235

COAL-FIRED UTILITY BOILERS: SOLVING ASH DEPOSITION PROBLEMS  

SciTech Connect

The accumulation of slagging and fouling ash deposits in utility boilers has been a source of aggravation for coal-fired boiler operators for over a century. Many new developments in analytical, modeling, and combustion testing methods in the past 20 years have made it possible to identify root causes of ash deposition. A concise and comprehensive guidelines document has been assembled for solving ash deposition as related to coal-fired utility boilers. While this report accurately captures the current state of knowledge in ash deposition, note that substantial research and development is under way to more completely understand and mitigate slagging and fouling. Thus, while comprehensive, this document carries the title ''interim,'' with the idea that future work will provide additional insight. Primary target audiences include utility operators and engineers who face plant inefficiencies and significant operational and maintenance costs that are associated with ash deposition problems. Pulverized and cyclone-fired coal boilers are addressed specifically, although many of the diagnostics and solutions apply to other boiler types. Logic diagrams, ash deposit types, and boiler symptoms of ash deposition are used to aid the user in identifying an ash deposition problem, diagnosing and verifying root causes, determining remedial measures to alleviate or eliminate the problem, and then monitoring the situation to verify that the problem has been solved. In addition to a step-by-step method for identifying and remediating ash deposition problems, this guideline document (Appendix A) provides descriptions of analytical techniques for diagnostic testing and gives extensive fundamental and practical literature references and addresses of organizations that can provide help in alleviating ash deposition problems.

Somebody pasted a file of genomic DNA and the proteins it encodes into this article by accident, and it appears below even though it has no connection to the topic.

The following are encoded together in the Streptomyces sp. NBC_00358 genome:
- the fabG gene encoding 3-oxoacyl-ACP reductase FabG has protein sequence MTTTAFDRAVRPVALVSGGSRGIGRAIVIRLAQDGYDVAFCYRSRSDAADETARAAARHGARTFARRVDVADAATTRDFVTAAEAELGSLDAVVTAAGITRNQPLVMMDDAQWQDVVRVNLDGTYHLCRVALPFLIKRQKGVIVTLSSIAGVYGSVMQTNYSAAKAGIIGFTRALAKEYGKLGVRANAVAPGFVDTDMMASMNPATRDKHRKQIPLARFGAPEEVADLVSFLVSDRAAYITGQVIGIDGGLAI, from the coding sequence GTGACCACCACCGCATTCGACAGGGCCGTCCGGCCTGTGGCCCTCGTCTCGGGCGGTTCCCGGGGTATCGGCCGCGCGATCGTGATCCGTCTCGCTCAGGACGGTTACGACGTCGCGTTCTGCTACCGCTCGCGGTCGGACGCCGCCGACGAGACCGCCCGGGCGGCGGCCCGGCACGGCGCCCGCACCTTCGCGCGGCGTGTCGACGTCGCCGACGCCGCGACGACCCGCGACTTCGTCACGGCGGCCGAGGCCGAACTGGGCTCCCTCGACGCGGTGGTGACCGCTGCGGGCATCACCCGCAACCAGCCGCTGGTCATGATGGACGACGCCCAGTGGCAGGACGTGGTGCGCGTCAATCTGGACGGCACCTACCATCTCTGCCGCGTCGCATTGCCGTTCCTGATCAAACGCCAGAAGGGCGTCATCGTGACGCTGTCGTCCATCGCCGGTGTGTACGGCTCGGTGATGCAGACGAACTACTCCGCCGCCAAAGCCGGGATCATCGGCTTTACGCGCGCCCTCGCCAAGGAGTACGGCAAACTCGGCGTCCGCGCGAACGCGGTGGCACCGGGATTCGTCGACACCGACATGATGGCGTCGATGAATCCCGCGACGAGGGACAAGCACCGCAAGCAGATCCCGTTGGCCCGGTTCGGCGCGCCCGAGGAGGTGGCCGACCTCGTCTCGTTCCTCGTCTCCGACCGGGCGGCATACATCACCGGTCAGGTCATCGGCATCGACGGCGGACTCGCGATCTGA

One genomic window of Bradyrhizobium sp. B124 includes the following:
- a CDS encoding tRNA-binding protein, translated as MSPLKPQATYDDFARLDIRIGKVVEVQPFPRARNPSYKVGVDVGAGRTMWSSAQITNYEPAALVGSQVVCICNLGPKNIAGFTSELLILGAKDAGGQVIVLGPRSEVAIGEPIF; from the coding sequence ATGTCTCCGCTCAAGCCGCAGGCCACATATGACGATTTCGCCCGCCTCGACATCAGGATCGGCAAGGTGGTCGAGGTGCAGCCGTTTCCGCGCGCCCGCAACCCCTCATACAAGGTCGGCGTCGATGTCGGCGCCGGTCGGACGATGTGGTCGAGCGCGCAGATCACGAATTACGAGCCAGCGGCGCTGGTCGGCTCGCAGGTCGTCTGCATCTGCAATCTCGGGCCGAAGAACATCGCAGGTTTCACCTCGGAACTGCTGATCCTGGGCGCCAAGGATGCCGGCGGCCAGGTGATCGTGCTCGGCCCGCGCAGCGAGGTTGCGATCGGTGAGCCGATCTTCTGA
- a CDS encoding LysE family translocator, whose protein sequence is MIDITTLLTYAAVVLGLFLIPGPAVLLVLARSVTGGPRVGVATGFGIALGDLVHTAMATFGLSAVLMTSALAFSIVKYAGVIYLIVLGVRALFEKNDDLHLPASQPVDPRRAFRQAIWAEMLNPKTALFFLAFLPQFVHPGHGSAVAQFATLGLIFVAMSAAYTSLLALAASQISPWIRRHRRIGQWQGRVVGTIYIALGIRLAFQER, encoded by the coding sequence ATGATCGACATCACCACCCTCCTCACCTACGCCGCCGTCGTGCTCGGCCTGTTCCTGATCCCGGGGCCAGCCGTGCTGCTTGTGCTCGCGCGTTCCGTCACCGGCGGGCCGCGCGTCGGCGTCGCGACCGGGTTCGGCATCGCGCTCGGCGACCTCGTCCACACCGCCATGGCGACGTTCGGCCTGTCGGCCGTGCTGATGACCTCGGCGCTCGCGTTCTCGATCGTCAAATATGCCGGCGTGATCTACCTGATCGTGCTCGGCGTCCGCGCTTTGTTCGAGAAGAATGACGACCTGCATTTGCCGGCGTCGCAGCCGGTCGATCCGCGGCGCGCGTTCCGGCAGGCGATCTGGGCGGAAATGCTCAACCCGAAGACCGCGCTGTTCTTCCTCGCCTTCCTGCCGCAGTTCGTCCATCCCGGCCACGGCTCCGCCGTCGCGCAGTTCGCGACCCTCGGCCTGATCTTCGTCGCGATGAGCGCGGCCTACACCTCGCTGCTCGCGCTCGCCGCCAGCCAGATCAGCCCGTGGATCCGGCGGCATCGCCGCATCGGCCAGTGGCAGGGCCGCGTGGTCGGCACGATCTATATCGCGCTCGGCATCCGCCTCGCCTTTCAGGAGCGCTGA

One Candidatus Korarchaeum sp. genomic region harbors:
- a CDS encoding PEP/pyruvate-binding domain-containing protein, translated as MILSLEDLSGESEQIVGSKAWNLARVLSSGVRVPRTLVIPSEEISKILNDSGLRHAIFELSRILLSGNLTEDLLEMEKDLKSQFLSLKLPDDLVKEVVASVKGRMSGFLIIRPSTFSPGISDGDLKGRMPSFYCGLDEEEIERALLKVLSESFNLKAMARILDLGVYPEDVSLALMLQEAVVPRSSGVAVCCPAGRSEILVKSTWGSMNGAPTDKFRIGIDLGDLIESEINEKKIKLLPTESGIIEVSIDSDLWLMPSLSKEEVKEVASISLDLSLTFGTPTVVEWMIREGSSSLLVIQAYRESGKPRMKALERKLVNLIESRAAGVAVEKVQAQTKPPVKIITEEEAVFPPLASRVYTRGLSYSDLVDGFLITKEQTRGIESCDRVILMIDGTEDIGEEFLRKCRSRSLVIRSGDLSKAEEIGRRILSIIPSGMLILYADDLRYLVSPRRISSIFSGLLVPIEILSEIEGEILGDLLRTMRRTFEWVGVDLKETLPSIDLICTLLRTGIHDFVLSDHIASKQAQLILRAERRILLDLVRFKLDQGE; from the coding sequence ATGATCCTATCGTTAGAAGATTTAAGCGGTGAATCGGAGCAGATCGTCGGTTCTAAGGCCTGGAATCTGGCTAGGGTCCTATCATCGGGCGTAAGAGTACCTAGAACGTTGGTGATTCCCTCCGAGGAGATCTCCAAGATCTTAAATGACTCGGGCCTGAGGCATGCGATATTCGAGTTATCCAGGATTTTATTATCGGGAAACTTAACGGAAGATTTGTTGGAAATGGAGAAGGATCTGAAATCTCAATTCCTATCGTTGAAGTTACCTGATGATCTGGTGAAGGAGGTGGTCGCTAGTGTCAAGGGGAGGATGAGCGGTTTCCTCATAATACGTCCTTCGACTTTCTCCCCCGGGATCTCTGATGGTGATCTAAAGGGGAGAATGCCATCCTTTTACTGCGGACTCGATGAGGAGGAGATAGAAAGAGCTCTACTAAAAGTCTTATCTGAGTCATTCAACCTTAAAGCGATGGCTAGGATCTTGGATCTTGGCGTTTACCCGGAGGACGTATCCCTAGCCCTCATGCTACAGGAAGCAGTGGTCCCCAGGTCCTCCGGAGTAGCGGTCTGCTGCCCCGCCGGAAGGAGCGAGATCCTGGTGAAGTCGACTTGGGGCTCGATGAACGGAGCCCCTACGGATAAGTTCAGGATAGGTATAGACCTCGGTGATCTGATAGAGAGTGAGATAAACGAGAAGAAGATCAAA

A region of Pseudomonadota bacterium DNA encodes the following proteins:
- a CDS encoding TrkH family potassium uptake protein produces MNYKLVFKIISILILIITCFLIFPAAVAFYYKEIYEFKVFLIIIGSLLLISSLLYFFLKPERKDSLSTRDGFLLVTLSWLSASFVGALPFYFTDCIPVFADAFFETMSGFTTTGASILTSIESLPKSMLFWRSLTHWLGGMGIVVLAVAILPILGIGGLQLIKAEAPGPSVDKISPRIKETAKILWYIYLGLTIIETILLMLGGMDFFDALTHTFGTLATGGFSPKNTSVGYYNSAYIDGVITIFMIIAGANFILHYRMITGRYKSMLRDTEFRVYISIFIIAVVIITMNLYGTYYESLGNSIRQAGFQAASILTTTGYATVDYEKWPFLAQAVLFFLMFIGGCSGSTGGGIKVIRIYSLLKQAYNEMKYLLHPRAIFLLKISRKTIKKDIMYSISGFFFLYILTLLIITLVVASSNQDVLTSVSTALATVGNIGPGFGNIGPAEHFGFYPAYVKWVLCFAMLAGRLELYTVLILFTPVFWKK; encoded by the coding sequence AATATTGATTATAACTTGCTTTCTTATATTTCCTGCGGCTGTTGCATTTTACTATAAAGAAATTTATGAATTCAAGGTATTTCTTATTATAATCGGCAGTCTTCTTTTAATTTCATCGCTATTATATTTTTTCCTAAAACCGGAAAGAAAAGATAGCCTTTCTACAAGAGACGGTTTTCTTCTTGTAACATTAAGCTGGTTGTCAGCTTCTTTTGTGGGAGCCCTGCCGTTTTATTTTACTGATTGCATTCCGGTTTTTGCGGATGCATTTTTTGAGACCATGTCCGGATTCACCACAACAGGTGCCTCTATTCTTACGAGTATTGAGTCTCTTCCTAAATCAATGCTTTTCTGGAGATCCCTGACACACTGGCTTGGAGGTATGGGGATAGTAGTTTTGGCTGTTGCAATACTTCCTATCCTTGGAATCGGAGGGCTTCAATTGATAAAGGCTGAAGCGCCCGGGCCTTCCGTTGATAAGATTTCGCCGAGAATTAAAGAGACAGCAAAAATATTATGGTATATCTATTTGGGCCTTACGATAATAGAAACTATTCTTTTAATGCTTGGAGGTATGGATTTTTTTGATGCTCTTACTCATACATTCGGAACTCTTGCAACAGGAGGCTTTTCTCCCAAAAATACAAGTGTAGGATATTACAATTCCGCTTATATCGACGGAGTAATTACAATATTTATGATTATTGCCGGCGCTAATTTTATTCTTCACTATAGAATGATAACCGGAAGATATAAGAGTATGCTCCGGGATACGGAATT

Christopher J. Zygarlicke; Donald P. McCollor; Steven A. Benson; Jay R. Gunderson

2001-04-01T23:59:59.000Z

236